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Handing Over Keys

Help & Advice.

Surveys - what are they? 

It’s something we all hear of when buying a home and can be quite daunting, but it’s nothing to fear. Read on to find out the types of surveys and whether you will need one.  

A house survey is a detailed inspection of a residential property conducted by a qualified surveyor. The purpose of a house survey is to assess the condition of the property and identify any structural or maintenance issues that may affect its value or safety.  

In the UK, there are several types of home buyer surveys that can be conducted before purchasing a property. These surveys are designed to assess the condition of the property and identify any defects or issues that may affect its value or require attention.

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The types of surveys available are: 

RICS HomeBuyer Report  

This is a commonly chosen survey that is suitable for conventional properties in reasonable condition. It provides an overview of the property's condition and highlights any significant issues, such as subsidence or damp.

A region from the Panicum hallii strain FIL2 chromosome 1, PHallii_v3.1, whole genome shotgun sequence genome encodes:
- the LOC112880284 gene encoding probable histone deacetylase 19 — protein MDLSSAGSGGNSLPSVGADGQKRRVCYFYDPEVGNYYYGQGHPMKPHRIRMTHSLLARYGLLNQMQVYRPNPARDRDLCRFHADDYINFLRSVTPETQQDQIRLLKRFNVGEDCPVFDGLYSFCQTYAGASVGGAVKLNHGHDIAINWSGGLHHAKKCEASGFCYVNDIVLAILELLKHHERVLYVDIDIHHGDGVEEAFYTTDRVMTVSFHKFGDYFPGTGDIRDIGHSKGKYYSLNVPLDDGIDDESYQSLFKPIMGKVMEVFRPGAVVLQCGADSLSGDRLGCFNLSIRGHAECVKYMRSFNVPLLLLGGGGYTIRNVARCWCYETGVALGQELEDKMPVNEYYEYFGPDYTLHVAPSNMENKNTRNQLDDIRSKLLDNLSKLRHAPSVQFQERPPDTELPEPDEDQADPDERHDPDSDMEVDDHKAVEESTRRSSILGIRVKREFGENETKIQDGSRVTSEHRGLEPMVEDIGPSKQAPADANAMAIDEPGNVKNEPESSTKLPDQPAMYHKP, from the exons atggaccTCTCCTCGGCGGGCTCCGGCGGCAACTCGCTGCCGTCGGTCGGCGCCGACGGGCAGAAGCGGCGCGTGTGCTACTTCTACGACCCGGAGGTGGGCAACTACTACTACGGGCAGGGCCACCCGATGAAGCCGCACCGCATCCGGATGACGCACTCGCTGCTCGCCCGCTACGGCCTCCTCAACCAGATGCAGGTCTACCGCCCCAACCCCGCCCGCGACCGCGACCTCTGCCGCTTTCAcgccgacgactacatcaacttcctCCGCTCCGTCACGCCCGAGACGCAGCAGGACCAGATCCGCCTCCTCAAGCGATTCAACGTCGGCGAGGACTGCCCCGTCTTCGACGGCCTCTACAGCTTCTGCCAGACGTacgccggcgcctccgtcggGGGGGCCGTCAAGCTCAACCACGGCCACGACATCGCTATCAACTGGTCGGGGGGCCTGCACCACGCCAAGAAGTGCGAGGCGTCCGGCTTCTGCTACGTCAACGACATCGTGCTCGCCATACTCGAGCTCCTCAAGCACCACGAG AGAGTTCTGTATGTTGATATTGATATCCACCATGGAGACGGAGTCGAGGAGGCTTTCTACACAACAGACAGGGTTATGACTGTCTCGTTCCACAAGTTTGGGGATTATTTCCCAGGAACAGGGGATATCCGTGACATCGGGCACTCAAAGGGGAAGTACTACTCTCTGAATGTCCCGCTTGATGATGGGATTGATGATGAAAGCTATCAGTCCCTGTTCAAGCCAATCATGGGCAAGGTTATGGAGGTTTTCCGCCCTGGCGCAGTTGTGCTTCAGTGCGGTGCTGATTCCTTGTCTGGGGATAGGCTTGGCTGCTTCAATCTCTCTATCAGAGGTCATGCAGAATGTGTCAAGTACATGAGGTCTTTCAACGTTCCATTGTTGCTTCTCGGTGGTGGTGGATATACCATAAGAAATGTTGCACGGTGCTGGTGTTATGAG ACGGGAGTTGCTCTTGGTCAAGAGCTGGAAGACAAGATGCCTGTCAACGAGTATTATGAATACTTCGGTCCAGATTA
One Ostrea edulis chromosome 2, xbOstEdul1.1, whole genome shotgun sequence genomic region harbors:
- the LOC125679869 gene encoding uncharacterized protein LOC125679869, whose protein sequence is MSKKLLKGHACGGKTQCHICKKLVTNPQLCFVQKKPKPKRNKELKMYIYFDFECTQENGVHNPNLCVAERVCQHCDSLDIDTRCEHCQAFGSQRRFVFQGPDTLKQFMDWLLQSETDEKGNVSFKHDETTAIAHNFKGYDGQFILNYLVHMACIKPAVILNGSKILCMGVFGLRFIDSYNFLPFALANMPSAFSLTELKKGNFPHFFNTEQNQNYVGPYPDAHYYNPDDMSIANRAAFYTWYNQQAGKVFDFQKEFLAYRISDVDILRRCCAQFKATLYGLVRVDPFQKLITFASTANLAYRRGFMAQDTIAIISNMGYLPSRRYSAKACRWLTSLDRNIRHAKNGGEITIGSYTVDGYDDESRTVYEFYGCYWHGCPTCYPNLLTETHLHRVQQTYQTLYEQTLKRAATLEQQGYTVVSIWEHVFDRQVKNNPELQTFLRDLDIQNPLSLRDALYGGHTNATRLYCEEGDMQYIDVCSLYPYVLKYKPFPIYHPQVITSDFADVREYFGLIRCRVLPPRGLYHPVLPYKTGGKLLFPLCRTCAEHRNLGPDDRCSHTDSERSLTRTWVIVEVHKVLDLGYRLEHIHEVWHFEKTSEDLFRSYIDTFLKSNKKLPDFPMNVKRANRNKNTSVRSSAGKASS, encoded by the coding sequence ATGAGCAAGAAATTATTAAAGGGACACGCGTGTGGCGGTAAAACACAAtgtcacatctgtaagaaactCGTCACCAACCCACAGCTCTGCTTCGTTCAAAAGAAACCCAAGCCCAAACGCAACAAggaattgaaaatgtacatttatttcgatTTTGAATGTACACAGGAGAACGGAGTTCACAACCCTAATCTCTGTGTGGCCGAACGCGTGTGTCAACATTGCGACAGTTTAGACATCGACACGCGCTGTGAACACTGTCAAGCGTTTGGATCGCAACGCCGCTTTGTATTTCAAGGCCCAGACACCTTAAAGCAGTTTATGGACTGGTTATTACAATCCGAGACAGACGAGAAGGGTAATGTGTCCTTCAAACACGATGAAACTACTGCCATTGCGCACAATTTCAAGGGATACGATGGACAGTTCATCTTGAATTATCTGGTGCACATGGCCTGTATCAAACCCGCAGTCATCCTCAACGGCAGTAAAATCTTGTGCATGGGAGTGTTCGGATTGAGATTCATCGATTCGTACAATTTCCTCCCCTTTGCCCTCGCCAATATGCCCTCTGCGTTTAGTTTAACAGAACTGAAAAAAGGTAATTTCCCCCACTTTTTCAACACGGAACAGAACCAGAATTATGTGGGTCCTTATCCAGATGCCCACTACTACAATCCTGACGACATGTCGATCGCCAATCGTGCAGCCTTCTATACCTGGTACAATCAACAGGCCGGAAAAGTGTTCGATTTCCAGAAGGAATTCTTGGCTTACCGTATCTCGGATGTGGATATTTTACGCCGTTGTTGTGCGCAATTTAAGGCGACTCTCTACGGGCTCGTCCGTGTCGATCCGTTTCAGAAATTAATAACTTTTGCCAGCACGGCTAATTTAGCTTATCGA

RICS Home Survey Level 2  

This survey, previously known as the RICS Homebuyer Survey, is carried out by Chartered Surveyors and is suitable for most types of properties. It provides more detailed information than the HomeBuyer Report, including potential problems that may impact the property's value. 

RICS Building Survey 

This is the most comprehensive type of survey and is recommended for older or unconventional properties. It provides a thorough examination of the property's structure, construction, and any defects or maintenance issues. 

Remember

Not all banks require a property survey for a mortgage. However, some mortgage lenders may require a survey before approving a mortgage. This is usually to verify the condition and value of the property in question, as well as uncover any defects or issues that could affect the property's value or safety. Some lenders may also require a mortgage valuation, which is different from a property survey, and is intended to give an estimate of the property's value for the purposes of lending. 

It's important to note that while not all mortgage lenders require a property survey, obtaining one can still be beneficial for the buyer. A survey can help identify any issues or defects with the property that may not be immediately apparent and allow buyers to address any concerns before completing the purchase. 

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